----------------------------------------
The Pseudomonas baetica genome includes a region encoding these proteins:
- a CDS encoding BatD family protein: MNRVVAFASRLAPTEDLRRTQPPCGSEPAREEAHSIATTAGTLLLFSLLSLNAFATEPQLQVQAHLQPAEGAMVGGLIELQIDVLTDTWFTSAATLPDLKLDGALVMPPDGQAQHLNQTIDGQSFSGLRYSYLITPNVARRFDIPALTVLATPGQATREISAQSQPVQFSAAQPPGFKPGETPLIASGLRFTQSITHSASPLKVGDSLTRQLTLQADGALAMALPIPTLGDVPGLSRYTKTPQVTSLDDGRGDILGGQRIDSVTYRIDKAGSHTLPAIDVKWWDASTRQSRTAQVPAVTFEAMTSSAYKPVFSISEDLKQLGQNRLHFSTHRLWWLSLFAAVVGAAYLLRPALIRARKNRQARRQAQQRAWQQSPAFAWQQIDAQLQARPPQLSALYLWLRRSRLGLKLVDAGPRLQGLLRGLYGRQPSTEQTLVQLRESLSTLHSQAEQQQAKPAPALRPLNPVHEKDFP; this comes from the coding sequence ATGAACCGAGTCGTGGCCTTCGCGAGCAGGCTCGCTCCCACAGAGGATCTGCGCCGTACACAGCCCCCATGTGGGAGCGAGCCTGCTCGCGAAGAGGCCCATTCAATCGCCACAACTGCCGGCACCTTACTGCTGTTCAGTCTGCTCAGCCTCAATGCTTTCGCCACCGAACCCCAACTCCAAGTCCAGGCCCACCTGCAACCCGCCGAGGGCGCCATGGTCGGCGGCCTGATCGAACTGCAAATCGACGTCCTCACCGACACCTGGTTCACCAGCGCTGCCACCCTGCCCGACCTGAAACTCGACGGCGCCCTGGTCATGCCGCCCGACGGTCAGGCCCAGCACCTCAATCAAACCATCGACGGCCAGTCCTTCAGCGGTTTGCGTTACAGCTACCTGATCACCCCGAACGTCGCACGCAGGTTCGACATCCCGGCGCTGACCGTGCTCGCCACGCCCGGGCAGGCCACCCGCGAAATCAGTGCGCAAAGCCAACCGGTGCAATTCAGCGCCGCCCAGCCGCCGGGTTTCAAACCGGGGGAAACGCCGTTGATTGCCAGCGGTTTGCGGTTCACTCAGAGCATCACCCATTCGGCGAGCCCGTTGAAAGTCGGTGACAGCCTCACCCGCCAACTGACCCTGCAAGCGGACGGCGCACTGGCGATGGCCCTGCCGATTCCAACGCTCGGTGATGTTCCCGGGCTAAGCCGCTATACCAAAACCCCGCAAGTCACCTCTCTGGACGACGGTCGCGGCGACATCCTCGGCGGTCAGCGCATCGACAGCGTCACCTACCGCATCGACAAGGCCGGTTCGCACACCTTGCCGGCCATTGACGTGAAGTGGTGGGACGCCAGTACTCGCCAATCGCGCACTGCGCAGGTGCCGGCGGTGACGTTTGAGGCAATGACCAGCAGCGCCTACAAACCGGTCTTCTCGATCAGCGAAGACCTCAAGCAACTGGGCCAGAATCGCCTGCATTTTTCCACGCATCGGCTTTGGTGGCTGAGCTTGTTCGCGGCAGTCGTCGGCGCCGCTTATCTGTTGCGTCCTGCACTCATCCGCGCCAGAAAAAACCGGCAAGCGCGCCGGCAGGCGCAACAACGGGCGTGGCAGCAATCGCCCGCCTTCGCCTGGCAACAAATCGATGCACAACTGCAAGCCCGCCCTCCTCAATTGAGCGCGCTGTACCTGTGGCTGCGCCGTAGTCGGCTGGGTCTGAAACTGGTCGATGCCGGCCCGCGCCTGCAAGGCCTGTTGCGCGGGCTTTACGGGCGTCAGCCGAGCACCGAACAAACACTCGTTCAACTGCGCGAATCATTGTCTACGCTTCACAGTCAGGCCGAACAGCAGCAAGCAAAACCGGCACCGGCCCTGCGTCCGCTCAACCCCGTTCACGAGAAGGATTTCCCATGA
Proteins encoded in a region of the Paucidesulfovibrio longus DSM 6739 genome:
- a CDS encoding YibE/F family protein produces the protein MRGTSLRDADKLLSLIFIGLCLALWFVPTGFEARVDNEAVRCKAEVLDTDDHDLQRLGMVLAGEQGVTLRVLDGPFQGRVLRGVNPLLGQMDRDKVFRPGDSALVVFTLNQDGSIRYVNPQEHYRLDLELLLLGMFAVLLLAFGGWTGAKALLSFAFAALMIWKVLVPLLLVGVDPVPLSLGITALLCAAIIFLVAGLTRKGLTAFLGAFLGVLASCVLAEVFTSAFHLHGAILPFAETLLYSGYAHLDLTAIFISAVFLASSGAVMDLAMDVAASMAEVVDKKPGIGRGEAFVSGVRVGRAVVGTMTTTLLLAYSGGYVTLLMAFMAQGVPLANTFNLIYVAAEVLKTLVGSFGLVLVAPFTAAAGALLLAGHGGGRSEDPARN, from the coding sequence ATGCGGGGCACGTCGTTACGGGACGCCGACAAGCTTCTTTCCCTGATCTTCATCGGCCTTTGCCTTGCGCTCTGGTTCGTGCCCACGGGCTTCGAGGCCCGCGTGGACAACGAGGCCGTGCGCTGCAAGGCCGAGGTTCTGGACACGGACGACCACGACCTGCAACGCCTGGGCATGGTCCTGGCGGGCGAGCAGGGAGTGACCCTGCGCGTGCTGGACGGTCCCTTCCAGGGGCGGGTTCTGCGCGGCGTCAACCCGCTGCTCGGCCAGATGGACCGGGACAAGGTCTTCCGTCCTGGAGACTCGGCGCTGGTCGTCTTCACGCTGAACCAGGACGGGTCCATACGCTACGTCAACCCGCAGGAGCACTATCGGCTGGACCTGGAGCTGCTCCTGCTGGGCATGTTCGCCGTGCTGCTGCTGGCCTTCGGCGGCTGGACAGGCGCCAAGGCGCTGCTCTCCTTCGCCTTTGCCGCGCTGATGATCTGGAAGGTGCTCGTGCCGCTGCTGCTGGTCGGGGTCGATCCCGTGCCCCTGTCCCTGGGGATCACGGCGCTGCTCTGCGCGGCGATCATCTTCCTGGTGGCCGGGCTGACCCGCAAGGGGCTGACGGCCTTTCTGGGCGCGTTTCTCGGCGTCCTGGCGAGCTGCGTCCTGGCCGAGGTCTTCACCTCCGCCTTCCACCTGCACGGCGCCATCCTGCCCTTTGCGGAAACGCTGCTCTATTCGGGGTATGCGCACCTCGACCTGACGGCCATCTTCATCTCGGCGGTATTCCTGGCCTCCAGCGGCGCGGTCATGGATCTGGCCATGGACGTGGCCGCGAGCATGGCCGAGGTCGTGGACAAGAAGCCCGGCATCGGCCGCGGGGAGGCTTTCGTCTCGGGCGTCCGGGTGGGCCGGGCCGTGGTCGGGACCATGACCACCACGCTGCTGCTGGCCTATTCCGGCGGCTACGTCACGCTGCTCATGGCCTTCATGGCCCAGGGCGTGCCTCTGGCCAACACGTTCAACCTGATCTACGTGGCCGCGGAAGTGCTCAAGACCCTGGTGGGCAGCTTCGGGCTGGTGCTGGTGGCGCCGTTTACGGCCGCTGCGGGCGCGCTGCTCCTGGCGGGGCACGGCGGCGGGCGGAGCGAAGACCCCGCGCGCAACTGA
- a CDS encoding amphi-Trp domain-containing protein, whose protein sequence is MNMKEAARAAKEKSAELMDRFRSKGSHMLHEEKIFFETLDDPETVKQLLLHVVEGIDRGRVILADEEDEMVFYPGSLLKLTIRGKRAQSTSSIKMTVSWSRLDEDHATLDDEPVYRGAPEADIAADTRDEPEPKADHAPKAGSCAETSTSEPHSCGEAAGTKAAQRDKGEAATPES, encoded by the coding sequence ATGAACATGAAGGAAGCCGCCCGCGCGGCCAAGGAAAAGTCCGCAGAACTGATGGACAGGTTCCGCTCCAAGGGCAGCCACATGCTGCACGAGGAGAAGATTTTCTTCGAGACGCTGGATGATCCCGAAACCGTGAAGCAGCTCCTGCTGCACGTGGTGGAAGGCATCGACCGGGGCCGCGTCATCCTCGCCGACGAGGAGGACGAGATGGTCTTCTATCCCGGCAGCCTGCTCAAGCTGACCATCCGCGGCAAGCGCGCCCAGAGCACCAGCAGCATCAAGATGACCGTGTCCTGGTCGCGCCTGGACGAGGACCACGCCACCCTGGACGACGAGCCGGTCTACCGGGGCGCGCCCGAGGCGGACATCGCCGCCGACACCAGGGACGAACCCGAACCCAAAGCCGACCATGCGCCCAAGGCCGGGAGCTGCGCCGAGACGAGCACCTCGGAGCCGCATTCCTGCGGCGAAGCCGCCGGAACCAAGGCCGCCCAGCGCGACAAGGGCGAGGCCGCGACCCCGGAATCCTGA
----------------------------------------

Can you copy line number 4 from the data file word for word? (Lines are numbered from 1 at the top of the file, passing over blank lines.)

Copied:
- a CDS encoding YibE/F family protein produces the protein MRGTSLRDADKLLSLIFIGLCLALWFVPTGFEARVDNEAVRCKAEVLDTDDHDLQRLGMVLAGEQGVTLRVLDGPFQGRVLRGVNPLLGQMDRDKVFRPGDSALVVFTLNQDGSIRYVNPQEHYRLDLELLLLGMFAVLLLAFGGWTGAKALLSFAFAALMIWKVLVPLLLVGVDPVPLSLGITALLCAAIIFLVAGLTRKGLTAFLGAFLGVLASCVLAEVFTSAFHLHGAILPFAETLLYSGYAHLDLTAIFISAVFLASSGAVMDLAMDVAASMAEVVDKKPGIGRGEAFVSGVRVGRAVVGTMTTTLLLAYSGGYVTLLMAFMAQGVPLANTFNLIYVAAEVLKTLVGSFGLVLVAPFTAAAGALLLAGHGGGRSEDPARN, from the coding sequence ATGCGGGGCACGTCGTTACGGGACGCCGACAAGCTTCTTTCCCTGATCTTCATCGGCCTTTGCCTTGCGCTCTGGTTCGTGCCCACGGGCTTCGAGGCCCGCGTGGACAACGAGGCCGTGCGCTGCAAGGCCGAGGTTCTGGACACGGACGACCACGACCTGCAACGCCTGGGCATGGTCCTGGCGGGCGAGCAGGGAGTGACCCTGCGCGTGCTGGACGGTCCCTTCCAGGGGCGGGTTCTGCGCGGCGTCAACCCGCTGCTCGGCCAGATGGACCGGGACAAGGTCTTCCGTCCTGGAGACTCGGCGCTGGTCGTCTTCACGCTGAACCAGGACGGGTCCATACGCTACGTCAACCCGCAGGAGCACTATCGGCTGGACCTGGAGCTGCTCCTGCTGGGCATGTTCGCCGTGCTGCTGCTGGCCTTCGGCGGCTGGACAGGCGCCAAGGCGCTGCTCTCCTTCGCCTTTGCCGCGCTGATGATCTGGAAGGTGCTCGTGCCGCTGCTGCTGGTCGGGGTCGATCCCGTGCCCCTGTCCCTGGGGATCACGGCGCTGCTCTGCGCGGCGATCATCTTCCTGGTGGCCGGGCTGACCCGCAAGGGGCTGACGGCCTTTCTGGGCGCGTTTCTCGGCGTCCTGGCGAGCTGCGTCCTGGCCGAGGTCTTCACCTCCGCCTTCCACCTGCACGGCGCCATCCTGCCCTTTGCGGAAACGCTGCTCTATTCGGGGTATGCGCACCTCGACCTGACGGCCATCTTCATCTCGGCGGTATTCCTGGCCTCCAGCGGCGCGGTCATGGATCTGGCCATGGACGTGGCCGCGAGCATGGCCGAGGTCGTGGACAAGAAGCCCGGCATCGGCCGCGGGGAGGCTTTCGTCTCGGGCGTCCGGGTGGGCCGGGCCGTGGTCGGGACCATGACCACCACGCTGCTGCTGGCCTATTCCGGCGGCTACGTCACGCTGCTCATGGCCTTCATGGCCCAGGGCGTGCCTCTGGCCAACACGTTCAACCTGATCTACGTGGCCGCGGAAGTGCTCAAGACCCTGGTGGGCAGCTTCGGGCTGGTGCTGGTGGCGCCGTTTACGGCCGCTGCGGGCGCGCTGCTCCTGGCGGGGCACGGCGGCGGGCGGAGCGAAGACCCCGCGCGCAACTGA